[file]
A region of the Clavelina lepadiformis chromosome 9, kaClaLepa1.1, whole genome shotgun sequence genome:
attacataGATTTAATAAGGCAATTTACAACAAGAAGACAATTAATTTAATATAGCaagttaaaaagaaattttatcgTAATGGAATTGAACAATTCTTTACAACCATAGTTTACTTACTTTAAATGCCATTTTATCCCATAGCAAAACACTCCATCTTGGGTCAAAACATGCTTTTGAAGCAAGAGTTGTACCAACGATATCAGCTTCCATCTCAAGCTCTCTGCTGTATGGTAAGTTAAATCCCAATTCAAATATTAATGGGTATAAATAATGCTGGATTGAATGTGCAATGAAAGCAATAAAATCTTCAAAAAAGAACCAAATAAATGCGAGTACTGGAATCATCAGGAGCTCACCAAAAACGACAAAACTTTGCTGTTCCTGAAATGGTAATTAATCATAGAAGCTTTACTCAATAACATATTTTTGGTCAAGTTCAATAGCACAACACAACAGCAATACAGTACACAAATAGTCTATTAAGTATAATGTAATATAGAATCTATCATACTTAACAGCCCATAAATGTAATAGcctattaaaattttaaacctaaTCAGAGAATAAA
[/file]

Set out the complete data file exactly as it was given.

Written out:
A region of the Clavelina lepadiformis chromosome 9, kaClaLepa1.1, whole genome shotgun sequence genome:
attacataGATTTAATAAGGCAATTTACAACAAGAAGACAATTAATTTAATATAGCaagttaaaaagaaattttatcgTAATGGAATTGAACAATTCTTTACAACCATAGTTTACTTACTTTAAATGCCATTTTATCCCATAGCAAAACACTCCATCTTGGGTCAAAACATGCTTTTGAAGCAAGAGTTGTACCAACGATATCAGCTTCCATCTCAAGCTCTCTGCTGTATGGTAAGTTAAATCCCAATTCAAATATTAATGGGTATAAATAATGCTGGATTGAATGTGCAATGAAAGCAATAAAATCTTCAAAAAAGAACCAAATAAATGCGAGTACTGGAATCATCAGGAGCTCACCAAAAACGACAAAACTTTGCTGTTCCTGAAATGGTAATTAATCATAGAAGCTTTACTCAATAACATATTTTTGGTCAAGTTCAATAGCACAACACAACAGCAATACAGTACACAAATAGTCTATTAAGTATAATGTAATATAGAATCTATCATACTTAACAGCCCATAAATGTAATAGcctattaaaattttaaacctaaTCAGAGAATAAA